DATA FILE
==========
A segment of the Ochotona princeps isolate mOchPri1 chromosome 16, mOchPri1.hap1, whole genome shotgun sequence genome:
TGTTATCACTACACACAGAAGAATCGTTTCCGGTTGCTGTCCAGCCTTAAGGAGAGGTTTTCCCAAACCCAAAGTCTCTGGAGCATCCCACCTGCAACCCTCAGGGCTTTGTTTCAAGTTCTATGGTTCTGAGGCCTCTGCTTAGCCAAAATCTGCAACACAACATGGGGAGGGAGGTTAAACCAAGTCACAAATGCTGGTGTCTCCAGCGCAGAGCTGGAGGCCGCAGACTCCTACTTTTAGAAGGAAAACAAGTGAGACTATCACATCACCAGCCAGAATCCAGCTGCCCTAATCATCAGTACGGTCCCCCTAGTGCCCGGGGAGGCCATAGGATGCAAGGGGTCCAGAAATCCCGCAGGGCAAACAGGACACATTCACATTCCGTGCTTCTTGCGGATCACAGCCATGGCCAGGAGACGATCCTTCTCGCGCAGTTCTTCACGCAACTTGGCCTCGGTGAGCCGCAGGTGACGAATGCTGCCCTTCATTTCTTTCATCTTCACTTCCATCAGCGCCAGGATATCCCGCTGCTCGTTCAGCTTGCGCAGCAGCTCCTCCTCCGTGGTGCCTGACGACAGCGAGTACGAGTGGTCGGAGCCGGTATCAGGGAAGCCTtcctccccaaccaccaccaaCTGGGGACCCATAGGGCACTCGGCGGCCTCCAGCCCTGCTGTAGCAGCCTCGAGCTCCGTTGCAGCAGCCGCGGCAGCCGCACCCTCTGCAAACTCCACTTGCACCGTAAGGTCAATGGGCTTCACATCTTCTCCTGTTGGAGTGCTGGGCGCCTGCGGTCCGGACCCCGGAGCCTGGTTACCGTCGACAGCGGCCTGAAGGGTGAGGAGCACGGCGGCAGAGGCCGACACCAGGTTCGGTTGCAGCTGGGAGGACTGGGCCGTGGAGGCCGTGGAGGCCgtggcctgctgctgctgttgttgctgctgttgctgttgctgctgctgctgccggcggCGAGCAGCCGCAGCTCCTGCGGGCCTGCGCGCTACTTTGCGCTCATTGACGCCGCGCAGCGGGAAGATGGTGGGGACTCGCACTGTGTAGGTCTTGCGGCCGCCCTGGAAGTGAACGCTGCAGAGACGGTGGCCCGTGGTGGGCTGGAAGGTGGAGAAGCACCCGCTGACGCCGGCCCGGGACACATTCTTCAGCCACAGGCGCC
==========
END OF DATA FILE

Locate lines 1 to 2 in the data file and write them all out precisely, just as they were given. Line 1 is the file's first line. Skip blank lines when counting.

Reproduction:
A segment of the Ochotona princeps isolate mOchPri1 chromosome 16, mOchPri1.hap1, whole genome shotgun sequence genome:
TGTTATCACTACACACAGAAGAATCGTTTCCGGTTGCTGTCCAGCCTTAAGGAGAGGTTTTCCCAAACCCAAAGTCTCTGGAGCATCCCACCTGCAACCCTCAGGGCTTTGTTTCAAGTTCTATGGTTCTGAGGCCTCTGCTTAGCCAAAATCTGCAACACAACATGGGGAGGGAGGTTAAACCAAGTCACAAATGCTGGTGTCTCCAGCGCAGAGCTGGAGGCCGCAGACTCCTACTTTTAGAAGGAAAACAAGTGAGACTATCACATCACCAGCCAGAATCCAGCTGCCCTAATCATCAGTACGGTCCCCCTAGTGCCCGGGGAGGCCATAGGATGCAAGGGGTCCAGAAATCCCGCAGGGCAAACAGGACACATTCACATTCCGTGCTTCTTGCGGATCACAGCCATGGCCAGGAGACGATCCTTCTCGCGCAGTTCTTCACGCAACTTGGCCTCGGTGAGCCGCAGGTGACGAATGCTGCCCTTCATTTCTTTCATCTTCACTTCCATCAGCGCCAGGATATCCCGCTGCTCGTTCAGCTTGCGCAGCAGCTCCTCCTCCGTGGTGCCTGACGACAGCGAGTACGAGTGGTCGGAGCCGGTATCAGGGAAGCCTtcctccccaaccaccaccaaCTGGGGACCCATAGGGCACTCGGCGGCCTCCAGCCCTGCTGTAGCAGCCTCGAGCTCCGTTGCAGCAGCCGCGGCAGCCGCACCCTCTGCAAACTCCACTTGCACCGTAAGGTCAATGGGCTTCACATCTTCTCCTGTTGGAGTGCTGGGCGCCTGCGGTCCGGACCCCGGAGCCTGGTTACCGTCGACAGCGGCCTGAAGGGTGAGGAGCACGGCGGCAGAGGCCGACACCAGGTTCGGTTGCAGCTGGGAGGACTGGGCCGTGGAGGCCGTGGAGGCCgtggcctgctgctgctgttgttgctgctgttgctgttgctgctgctgctgccggcggCGAGCAGCCGCAGCTCCTGCGGGCCTGCGCGCTACTTTGCGCTCATTGACGCCGCGCAGCGGGAAGATGGTGGGGACTCGCACTGTGTAGGTCTTGCGGCCGCCCTGGAAGTGAACGCTGCAGAGACGGTGGCCCGTGGTGGGCTGGAAGGTGGAGAAGCACCCGCTGACGCCGGCCCGGGACACATTCTTCAGCCACAGGCGCC